New Study Says Texting Habits May Predict Divorce

When you and your spouse have disagreements, whether it’s over who does more work around the house, or other issues including finances and taking care of the kids, do you rely on texting to resolve your differences? You may want to rethink this strategy, according to a new study that says couples who let their thumbs do the talking when it comes to serious conversations, disagreements or apologies may be more likely to eventually split up or divorce.

To explore the impact of texting on committed relationships, Brigham Young University researchers studied 276 younger adults around the country. Among the participants, 38 percent said they were in a serious relationship, 46 percent were engaged and 16 percent were married. Each participant completed an extensive relationship assessment that included questions about their use of technology in the relationship.

Among the highlights from the report they published this week in the Journal of Couple and Relationship Therapy:

– Approximately 82 percent of respondents report texting with their partner multiple times a day.

– For women: Using text messages to apologize, work out differences or make decisions is associated with lower relationship quality.

– For men: Too frequent texting is associated with lower relationship quality.

When relationship quality is lower, that relationship may not last, of course. But what does texting have to do with it?

“Reaction to disappointment and reality testing occurs more quickly face to face,” one of the researchers said in a press statement. “There is a narrowness with texting and you don’t get to see the breadth of a person that you need to see.”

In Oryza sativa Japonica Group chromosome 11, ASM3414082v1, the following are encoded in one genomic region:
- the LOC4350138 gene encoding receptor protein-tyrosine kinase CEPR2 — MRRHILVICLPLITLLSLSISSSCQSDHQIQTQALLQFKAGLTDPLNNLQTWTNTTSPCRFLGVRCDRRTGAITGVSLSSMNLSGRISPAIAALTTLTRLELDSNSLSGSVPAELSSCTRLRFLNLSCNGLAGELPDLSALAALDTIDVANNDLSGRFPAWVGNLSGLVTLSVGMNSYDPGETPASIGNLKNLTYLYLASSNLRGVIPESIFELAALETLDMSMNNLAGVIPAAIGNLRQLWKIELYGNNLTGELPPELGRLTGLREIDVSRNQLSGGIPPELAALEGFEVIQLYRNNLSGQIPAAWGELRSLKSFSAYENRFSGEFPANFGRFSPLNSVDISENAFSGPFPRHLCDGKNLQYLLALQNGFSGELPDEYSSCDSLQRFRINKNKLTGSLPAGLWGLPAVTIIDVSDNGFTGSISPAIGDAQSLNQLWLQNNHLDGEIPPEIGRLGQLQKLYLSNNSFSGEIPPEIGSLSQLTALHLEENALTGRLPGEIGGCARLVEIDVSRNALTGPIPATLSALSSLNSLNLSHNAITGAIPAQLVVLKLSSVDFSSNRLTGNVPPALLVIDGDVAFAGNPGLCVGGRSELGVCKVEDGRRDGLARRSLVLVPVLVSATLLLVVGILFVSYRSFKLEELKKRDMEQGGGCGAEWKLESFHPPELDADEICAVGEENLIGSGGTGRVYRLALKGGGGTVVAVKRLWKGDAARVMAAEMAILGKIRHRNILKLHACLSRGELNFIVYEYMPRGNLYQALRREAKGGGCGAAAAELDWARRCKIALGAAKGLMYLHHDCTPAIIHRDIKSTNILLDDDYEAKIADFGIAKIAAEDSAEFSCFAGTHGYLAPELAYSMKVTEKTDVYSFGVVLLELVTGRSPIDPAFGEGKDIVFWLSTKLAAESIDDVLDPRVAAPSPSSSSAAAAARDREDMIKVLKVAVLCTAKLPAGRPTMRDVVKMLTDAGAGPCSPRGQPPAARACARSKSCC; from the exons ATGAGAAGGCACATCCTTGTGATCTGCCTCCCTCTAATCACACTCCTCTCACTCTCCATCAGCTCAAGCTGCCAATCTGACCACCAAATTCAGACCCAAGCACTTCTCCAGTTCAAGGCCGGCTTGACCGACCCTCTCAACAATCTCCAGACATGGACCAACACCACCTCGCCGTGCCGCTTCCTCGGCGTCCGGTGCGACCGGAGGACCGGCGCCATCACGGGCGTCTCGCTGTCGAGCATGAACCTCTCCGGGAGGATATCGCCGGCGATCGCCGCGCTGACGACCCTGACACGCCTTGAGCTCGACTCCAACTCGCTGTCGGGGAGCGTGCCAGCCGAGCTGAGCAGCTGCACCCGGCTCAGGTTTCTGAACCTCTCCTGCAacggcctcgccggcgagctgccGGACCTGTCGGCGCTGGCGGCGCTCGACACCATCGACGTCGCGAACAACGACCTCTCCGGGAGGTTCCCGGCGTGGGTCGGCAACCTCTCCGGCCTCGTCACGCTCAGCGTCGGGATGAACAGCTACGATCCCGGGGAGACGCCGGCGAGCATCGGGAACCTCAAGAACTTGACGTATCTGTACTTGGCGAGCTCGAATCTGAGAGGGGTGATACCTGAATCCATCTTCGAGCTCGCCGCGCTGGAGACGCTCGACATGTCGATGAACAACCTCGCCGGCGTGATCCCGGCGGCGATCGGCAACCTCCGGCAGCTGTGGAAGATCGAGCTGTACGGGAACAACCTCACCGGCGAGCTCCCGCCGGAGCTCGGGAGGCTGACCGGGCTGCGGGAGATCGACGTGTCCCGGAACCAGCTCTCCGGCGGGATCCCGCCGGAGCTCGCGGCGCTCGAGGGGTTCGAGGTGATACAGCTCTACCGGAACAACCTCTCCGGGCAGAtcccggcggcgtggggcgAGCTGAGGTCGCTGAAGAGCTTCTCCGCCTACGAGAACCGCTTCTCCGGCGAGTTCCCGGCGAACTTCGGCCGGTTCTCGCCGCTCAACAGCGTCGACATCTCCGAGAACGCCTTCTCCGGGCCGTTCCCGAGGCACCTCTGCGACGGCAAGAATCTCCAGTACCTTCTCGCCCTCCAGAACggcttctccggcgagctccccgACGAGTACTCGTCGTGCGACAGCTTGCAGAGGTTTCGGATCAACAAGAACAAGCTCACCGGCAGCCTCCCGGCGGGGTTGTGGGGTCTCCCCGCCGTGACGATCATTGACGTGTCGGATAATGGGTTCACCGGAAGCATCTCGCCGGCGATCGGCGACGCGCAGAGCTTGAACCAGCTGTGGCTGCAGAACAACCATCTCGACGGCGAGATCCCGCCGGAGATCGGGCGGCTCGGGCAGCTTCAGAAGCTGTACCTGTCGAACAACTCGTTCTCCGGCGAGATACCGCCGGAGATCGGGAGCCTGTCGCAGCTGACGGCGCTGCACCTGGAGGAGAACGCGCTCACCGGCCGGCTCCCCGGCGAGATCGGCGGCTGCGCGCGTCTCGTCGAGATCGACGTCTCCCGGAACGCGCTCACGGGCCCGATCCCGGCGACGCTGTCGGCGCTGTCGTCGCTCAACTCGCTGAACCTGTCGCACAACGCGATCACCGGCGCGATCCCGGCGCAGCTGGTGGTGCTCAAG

In other words, if it’s a woman who has just apologized via text, or expressed why her feelings were hurt by her partner, texting the answer may not provide with the same physical clues in terms of tone or body language that she could get from a face-to-face meeting.

For men, researchers found that they don’t just get tired of receiving texts; their relationship satisfaction is also lower when they send a lot of texts themselves.

“We’re wondering if this means men disconnect and replace in-person conversations with more texting,” the researchers noted. “Maybe as they exit the relationship, they text more frequently because that’s a safer form of communication. We don’t know why, that is just a conjecture.”

Some good news? Almost all participants indicated that expressing affection via text actually enhances the relationship. This means all those I <3 U texts probably help, not hurt, your relationship. In fact, sending a loving text was even more strongly related to relationship satisfaction than receiving one.

The bottom line? If you don’t have something nice to text, if you want your relationship to last, it’s probably better not to text at all.